labnal groups were present in certain substance. The Benedicts test was used to identify reducing sugars (glucose and fructose) based on their ability to reuce the Capric ions to cuprous oxide at high pH. The Cuprous oxide is reddish orange in color when shown to be at high levels by the test, and greenish when at low levels.
In both the onion juice and glucose solution the reducing sugar levels were very high, because the test came back dark orange. The starch solution had relatively low levels of reducing sugar present and this was seen by the test coming back cloundy blue, green and brown. Iodine is used to distinguish starch from mono/di/polysaccharides. In the test only two of the six solutions showed any signs of starch being present. The potato juice turned a brownish color with a precipitate indicating a slight presence of starch.
The stach solution turned a dark blue/black color indicating a very high presence of starch in the solution. The presence of starch in the potato juice indicates that it does not have as high an amount of carbohydrates as onion juice, but a higher concentration of starch. The Biuret test is used in identifing the bond between the amino group and carboxyl group in proteins. These bonds are found on adjacent amino acids and are called peptide bonds.
In the test, peptide bonds in proteins complex with Cuin Biuret reagent and produce a violet color. Both the egg albumen and protein solution showed hi abundence of proteins. The egg albumen is rich in protein because it is the food source for the individual as it developes into its species. Sudan IV is a test that functions by a lipid’s ability to selectively absorb pigments in fat-soluble dyes.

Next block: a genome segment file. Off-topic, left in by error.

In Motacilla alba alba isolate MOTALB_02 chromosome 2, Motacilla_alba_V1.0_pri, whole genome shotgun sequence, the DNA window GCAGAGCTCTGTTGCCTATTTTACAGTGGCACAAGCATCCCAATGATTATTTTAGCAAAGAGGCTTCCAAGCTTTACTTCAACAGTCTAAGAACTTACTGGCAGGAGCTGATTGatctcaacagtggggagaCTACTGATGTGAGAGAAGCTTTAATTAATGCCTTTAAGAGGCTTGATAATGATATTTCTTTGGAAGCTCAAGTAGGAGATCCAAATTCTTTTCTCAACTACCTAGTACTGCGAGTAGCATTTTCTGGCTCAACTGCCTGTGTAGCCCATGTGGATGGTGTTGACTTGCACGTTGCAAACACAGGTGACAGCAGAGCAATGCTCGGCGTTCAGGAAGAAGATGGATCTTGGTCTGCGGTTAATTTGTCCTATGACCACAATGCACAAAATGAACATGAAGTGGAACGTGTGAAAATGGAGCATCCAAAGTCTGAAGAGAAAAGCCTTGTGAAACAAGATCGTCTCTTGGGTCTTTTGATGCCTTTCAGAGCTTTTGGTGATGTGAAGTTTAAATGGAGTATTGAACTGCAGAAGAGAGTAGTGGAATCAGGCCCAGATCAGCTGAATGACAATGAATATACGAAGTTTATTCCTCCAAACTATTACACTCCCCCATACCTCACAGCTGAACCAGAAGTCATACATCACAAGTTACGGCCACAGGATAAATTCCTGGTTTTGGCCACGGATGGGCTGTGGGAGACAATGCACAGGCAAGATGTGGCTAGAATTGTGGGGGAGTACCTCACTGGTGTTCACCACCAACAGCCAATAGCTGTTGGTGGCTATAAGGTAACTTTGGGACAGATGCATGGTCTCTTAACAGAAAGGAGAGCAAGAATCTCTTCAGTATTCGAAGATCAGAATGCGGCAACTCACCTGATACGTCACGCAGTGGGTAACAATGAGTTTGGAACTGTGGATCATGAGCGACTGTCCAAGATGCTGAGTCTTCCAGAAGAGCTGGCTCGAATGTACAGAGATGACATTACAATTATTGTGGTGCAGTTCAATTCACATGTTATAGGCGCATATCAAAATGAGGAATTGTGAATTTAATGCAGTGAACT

In both instances the salad oil separated from the other solution (water and Sudan IV). The oil moved to the top of the test tube, while the water and Sudan IV moved under, not mixing. However, the oil, high in lipid content had absorbed much of the die when added to the Sudan IV test tube. The potato juice seemed to form a precipitate when mixed with Sudan IV, it was very cloudy and could not be seen through. Honey contains very little lipid, since there was no separation and a red tinted solution formed.
The grease -spot test shows how products high in lipids create a translucent mark on some kinds of paper. The results for this experiment were very predictable, the fatty products (salad oil, peanut butter, and margerine) all produce spots that when held to the light were somewhat transparent. Water produced no mark, it was just absorbed and then dried, not changing the transparency of the paper at all. In each test controls are neccesary otherwise how would one tell if the test is actually working.
The controls show if the test solution is working properly. It is always a good idea to use a control so that your data has more backup data, and it is allows for possible errors to be ruled out if the data seems to be inaccurate. The results for the unkowns is very fragmented and inconsistant. These results make it very dificult to decide what beverage goes with what letter.
Unknown A shows to be positive mainly only in the Sudan IV test showing that it has a high concentration of lipids. The only drink that has a has such a property is the cream soda, so by the data, I would think that unknown A is cream soda. Bibliography: